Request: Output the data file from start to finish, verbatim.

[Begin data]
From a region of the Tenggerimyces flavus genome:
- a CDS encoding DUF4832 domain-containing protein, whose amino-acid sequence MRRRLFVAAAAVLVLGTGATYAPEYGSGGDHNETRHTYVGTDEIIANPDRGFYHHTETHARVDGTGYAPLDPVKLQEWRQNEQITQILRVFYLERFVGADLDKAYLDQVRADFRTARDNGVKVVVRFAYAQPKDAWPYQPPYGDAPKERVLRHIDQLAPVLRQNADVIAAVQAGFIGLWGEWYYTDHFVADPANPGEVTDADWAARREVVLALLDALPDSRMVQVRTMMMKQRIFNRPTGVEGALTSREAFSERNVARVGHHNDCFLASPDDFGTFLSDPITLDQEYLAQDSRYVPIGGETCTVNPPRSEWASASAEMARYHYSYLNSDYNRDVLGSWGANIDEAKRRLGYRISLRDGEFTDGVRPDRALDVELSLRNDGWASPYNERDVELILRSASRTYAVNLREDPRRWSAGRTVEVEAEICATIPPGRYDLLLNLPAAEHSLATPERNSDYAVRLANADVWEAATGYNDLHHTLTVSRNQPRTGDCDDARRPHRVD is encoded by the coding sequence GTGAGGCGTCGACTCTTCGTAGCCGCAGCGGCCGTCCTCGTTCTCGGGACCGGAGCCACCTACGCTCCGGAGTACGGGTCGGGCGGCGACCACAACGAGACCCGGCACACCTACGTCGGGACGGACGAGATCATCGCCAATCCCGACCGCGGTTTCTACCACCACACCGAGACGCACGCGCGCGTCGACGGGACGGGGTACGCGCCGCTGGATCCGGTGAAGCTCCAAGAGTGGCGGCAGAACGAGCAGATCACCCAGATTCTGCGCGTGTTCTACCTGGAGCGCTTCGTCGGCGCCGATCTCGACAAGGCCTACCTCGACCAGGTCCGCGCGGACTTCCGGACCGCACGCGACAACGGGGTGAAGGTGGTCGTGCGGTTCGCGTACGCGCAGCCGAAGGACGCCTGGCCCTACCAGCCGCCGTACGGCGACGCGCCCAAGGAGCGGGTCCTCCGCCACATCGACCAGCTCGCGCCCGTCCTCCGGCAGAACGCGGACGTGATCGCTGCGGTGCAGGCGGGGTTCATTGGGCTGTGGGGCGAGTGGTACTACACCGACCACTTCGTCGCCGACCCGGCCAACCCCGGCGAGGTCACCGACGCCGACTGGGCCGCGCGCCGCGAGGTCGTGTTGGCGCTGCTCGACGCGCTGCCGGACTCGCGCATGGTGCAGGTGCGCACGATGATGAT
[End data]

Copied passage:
From a region of the Tenggerimyces flavus genome:
- a CDS encoding DUF4832 domain-containing protein, whose amino-acid sequence MRRRLFVAAAAVLVLGTGATYAPEYGSGGDHNETRHTYVGTDEIIANPDRGFYHHTETHARVDGTGYAPLDPVKLQEWRQNEQITQILRVFYLERFVGADLDKAYLDQVRADFRTARDNGVKVVVRFAYAQPKDAWPYQPPYGDAPKERVLRHIDQLAPVLRQNADVIAAVQAGFIGLWGEWYYTDHFVADPANPGEVTDADWAARREVVLALLDALPDSRMVQVRTMMMKQRIFNRPTGVEGALTSREAFSERNVARVGHHNDCFLASPDDFGTFLSDPITLDQEYLAQDSRYVPIGGETCTVNPPRSEWASASAEMARYHYSYLNSDYNRDVLGSWGANIDEAKRRLGYRISLRDGEFTDGVRPDRALDVELSLRNDGWASPYNERDVELILRSASRTYAVNLREDPRRWSAGRTVEVEAEICATIPPGRYDLLLNLPAAEHSLATPERNSDYAVRLANADVWEAATGYNDLHHTLTVSRNQPRTGDCDDARRPHRVD is encoded by the coding sequence GTGAGGCGTCGACTCTTCGTAGCCGCAGCGGCCGTCCTCGTTCTCGGGACCGGAGCCACCTACGCTCCGGAGTACGGGTCGGGCGGCGACCACAACGAGACCCGGCACACCTACGTCGGGACGGACGAGATCATCGCCAATCCCGACCGCGGTTTCTACCACCACACCGAGACGCACGCGCGCGTCGACGGGACGGGGTACGCGCCGCTGGATCCGGTGAAGCTCCAAGAGTGGCGGCAGAACGAGCAGATCACCCAGATTCTGCGCGTGTTCTACCTGGAGCGCTTCGTCGGCGCCGATCTCGACAAGGCCTACCTCGACCAGGTCCGCGCGGACTTCCGGACCGCACGCGACAACGGGGTGAAGGTGGTCGTGCGGTTCGCGTACGCGCAGCCGAAGGACGCCTGGCCCTACCAGCCGCCGTACGGCGACGCGCCCAAGGAGCGGGTCCTCCGCCACATCGACCAGCTCGCGCCCGTCCTCCGGCAGAACGCGGACGTGATCGCTGCGGTGCAGGCGGGGTTCATTGGGCTGTGGGGCGAGTGGTACTACACCGACCACTTCGTCGCCGACCCGGCCAACCCCGGCGAGGTCACCGACGCCGACTGGGCCGCGCGCCGCGAGGTCGTGTTGGCGCTGCTCGACGCGCTGCCGGACTCGCGCATGGTGCAGGTGCGCACGATGATGAT